With spring in the air, it’s time to ask what the Yukon economy is going to look like this summer.
Economic forecasting is notoriously tricky, since the economy is the product of millions of decisions by companies, workers and consumers. Economists on the television news often end up making the weather forecasters look good.
As the old joke goes, economists predicted seven out of the last three recessions.
The challenge is especially big in a small place like the Yukon, where a change in a federal funding program or a single mine’s business plan can blow a big hole in an economic model.
Nonetheless, it’s worth looking at the big trends since they may affect Yukoners’ decisions on a wide range of economic topics from job searches to buying a house. The recent Yukon budget was accompanied by a comprehensive economic forecast, which provides lots of food for thought.
The forecast’s outlook is bullish. It has our economy growing at 4.4 per cent in 2018, double the rate the federal budget predicted for the national economy. Unemployment is expected to be low, continuing the trend from 2017 when we were the lowest in the country. That’s impressive, considering we also had the highest percentage of the population in the workforce.
The average weekly earnings in the Yukon in the first 11 months of 2017 was $1,093, behind only Alberta and the other territories.
The factors driving this growth are not hard to identify. Our biggest economic driver is the federal transfer. The money plane will keep flying from Ottawa to Whitehorse, and even plans additional deliveries of new infrastructure money. In addition, the Yukon government is spending the rest of our rainy day fund and going into debt this year, which will give our surging economy some extra stimulation in the near term.
The territorial government will spend $51 million more than it brings in this year. Its spending in fiscal 2018 will be a record $1.338 billion, which is a whopping figure when you consider our total economy is around $3 billion. It works out to almost $35,000 per person.
Government may be our main economic engine, but the mining industry is also contributing strongly to growth. Exploration is forecast to be over $150 million, a bit lower than 2017 but still much stronger than any year since 2012. Development spending on new mines is expected to pop dramatically in 2018, roughly tripling from last year to just shy of $250 million.
If you’re wondering about tourism, the outlook there is more muted. There were more tourism jobs, but average hourly pay in tourism has declined for the last four years. This is due in part to faster growth in lower-paying food and beverage jobs. Overall, tourism represents 14 per cent of Yukon jobs but only around four per cent of the economy.
With record Yukon government spending and the mining industry on a roll, you don’t need a 300-variable economic model to predict that the summer is likely to be lively. Or to predict that the laws of supply and demand are likely to provide some upward pressure on prices.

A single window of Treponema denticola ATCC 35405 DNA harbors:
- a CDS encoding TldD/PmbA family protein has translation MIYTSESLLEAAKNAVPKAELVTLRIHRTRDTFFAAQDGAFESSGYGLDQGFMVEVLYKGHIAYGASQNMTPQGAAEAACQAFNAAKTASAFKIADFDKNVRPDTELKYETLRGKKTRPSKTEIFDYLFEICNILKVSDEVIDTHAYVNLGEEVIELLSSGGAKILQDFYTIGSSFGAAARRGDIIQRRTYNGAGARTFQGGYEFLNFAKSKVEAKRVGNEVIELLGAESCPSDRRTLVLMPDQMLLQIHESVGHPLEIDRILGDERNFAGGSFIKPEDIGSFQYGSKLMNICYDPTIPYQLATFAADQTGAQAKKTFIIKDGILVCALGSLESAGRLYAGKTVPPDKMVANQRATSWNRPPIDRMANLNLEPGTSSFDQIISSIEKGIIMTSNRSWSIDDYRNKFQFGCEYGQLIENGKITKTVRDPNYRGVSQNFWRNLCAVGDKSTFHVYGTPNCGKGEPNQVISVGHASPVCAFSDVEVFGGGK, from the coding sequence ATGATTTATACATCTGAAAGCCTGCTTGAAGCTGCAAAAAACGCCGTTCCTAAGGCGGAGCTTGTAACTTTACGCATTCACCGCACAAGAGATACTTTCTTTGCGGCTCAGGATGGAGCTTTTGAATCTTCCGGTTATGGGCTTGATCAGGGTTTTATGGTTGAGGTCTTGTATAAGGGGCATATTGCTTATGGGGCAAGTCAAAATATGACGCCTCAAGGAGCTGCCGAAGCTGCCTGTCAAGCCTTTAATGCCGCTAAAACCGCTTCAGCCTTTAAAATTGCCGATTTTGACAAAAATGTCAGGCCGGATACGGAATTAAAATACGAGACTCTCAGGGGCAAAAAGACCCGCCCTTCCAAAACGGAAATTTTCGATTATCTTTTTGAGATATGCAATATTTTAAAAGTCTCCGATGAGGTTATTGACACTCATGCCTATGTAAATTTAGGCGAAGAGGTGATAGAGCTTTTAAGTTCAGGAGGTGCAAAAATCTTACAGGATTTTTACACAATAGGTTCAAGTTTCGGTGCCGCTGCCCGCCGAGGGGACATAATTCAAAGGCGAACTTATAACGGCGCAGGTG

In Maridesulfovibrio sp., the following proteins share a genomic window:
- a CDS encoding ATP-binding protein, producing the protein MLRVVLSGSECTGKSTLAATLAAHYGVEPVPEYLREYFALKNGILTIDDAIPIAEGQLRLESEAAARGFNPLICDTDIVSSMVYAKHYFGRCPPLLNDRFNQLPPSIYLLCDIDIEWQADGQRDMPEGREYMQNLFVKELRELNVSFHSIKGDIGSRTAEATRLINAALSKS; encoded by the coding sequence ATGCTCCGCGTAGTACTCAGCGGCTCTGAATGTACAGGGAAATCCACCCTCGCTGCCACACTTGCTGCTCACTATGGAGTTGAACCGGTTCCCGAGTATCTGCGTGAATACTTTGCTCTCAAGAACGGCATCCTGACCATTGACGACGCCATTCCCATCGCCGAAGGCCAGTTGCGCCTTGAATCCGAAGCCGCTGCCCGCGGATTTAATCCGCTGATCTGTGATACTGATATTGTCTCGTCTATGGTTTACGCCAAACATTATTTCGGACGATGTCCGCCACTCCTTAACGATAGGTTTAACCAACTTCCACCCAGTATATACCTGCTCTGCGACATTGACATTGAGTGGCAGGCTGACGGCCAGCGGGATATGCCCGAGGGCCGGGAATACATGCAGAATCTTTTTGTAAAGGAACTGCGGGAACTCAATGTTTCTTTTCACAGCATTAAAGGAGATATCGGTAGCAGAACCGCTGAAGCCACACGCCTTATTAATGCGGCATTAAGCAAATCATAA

Indeed, the forecast predicts that inflation will go up from 1.7 per cent in 2017 to 2.0 per cent in 2018. This is relatively minor, but will chew away slightly at our purchasing power after the fifteen previous years when the Yukon boasted lower inflation than the Canadian average.
The forecast also says “rising employment and a tightening labour market in Yukon puts upward pressure on income levels.” That’s good news for for employees, but not for most employers.
Supply and demand appear to be affecting housing too. The forecast says our population grew by 597 in 2017 and that population growth is expected to continue. Yukon Statistics Bureau data shows vacancy rates in Whitehorse have been trending down in recent years. And the weighted average house price in Whitehorse rose 4.1 per cent in the first three quarters of 2017 compared to the same period the year before. That’s more than double the rate of inflation.
The forecast predicts the population will be around 3,000 people higher in 2022 compared to last year. We’ll see if housing supply catches up.
No economic forecast is complete without looking at the risks. Like the weather, a forecast is rarely exactly right and it’s good to know what factors might push growth faster or slower. The forecast identifies significant “upside risks.” That’s economist jargon for things that might make the economy grow even faster than expected, such as if Alexco’s Keno Hill property or BMC’s Kudz Ze Kayah operation move faster than expected.
In addition to the usual uncertainty around resource prices, interest rates, the value of the Canadian dollar, the downside risks include the alarming things we’ve been seeing on the international news lately. We’ll see how the NAFTA negotiations, possible international trade wars and lower U.S. corporate taxes affect the Yukon. The forecast also flags the possibility that with unemployment so low, a bigger proportion of fly-in/fly-out workers may be needed for the new mines on the horizon.
Perhaps the biggest takeaways are how tight the labour and housing markets are likely to be in 2018. It might be time to dust off those income-suite plans you didn’t get around to building during the 2011 housing shortage, if you can find a contractor to build it for you.
Keith Halliday is a Yukon economist and author of the MacBride Museum’s Aurore of the Yukon series of historical children’s adventure novels. He is a Ma Murray award-winner for best columnist.